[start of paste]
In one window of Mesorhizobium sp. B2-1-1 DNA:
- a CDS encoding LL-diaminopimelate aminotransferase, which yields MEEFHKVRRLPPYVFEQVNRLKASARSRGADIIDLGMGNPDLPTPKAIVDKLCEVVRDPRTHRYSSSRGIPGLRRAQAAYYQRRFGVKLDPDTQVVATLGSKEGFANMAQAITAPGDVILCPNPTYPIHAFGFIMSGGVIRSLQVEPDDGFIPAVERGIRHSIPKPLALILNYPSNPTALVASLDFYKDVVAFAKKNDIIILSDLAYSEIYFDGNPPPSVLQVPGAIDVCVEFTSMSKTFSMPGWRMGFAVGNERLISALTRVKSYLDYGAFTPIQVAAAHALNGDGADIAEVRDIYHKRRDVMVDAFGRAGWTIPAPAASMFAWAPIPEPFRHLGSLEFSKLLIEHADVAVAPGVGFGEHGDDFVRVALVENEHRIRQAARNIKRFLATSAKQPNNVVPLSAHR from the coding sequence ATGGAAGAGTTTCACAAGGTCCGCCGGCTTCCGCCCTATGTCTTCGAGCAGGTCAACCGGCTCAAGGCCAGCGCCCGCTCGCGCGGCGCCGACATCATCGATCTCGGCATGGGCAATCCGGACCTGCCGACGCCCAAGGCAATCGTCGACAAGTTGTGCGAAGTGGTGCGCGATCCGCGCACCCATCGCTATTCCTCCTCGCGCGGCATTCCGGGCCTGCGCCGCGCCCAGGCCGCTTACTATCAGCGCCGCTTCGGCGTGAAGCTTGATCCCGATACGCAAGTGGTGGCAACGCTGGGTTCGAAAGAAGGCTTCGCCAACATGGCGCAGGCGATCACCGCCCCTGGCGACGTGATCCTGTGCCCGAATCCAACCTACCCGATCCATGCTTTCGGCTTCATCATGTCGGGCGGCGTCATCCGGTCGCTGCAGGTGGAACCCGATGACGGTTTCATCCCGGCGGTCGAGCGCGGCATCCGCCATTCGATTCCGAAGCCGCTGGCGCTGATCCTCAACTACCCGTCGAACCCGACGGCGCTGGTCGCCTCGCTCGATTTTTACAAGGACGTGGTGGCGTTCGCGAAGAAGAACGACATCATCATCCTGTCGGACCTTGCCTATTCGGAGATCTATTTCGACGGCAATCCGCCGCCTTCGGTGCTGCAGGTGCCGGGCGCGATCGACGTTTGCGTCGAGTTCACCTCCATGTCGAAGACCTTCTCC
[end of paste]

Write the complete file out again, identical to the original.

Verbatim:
In one window of Mesorhizobium sp. B2-1-1 DNA:
- a CDS encoding LL-diaminopimelate aminotransferase, which yields MEEFHKVRRLPPYVFEQVNRLKASARSRGADIIDLGMGNPDLPTPKAIVDKLCEVVRDPRTHRYSSSRGIPGLRRAQAAYYQRRFGVKLDPDTQVVATLGSKEGFANMAQAITAPGDVILCPNPTYPIHAFGFIMSGGVIRSLQVEPDDGFIPAVERGIRHSIPKPLALILNYPSNPTALVASLDFYKDVVAFAKKNDIIILSDLAYSEIYFDGNPPPSVLQVPGAIDVCVEFTSMSKTFSMPGWRMGFAVGNERLISALTRVKSYLDYGAFTPIQVAAAHALNGDGADIAEVRDIYHKRRDVMVDAFGRAGWTIPAPAASMFAWAPIPEPFRHLGSLEFSKLLIEHADVAVAPGVGFGEHGDDFVRVALVENEHRIRQAARNIKRFLATSAKQPNNVVPLSAHR from the coding sequence ATGGAAGAGTTTCACAAGGTCCGCCGGCTTCCGCCCTATGTCTTCGAGCAGGTCAACCGGCTCAAGGCCAGCGCCCGCTCGCGCGGCGCCGACATCATCGATCTCGGCATGGGCAATCCGGACCTGCCGACGCCCAAGGCAATCGTCGACAAGTTGTGCGAAGTGGTGCGCGATCCGCGCACCCATCGCTATTCCTCCTCGCGCGGCATTCCGGGCCTGCGCCGCGCCCAGGCCGCTTACTATCAGCGCCGCTTCGGCGTGAAGCTTGATCCCGATACGCAAGTGGTGGCAACGCTGGGTTCGAAAGAAGGCTTCGCCAACATGGCGCAGGCGATCACCGCCCCTGGCGACGTGATCCTGTGCCCGAATCCAACCTACCCGATCCATGCTTTCGGCTTCATCATGTCGGGCGGCGTCATCCGGTCGCTGCAGGTGGAACCCGATGACGGTTTCATCCCGGCGGTCGAGCGCGGCATCCGCCATTCGATTCCGAAGCCGCTGGCGCTGATCCTCAACTACCCGTCGAACCCGACGGCGCTGGTCGCCTCGCTCGATTTTTACAAGGACGTGGTGGCGTTCGCGAAGAAGAACGACATCATCATCCTGTCGGACCTTGCCTATTCGGAGATCTATTTCGACGGCAATCCGCCGCCTTCGGTGCTGCAGGTGCCGGGCGCGATCGACGTTTGCGTCGAGTTCACCTCCATGTCGAAGACCTTCTCC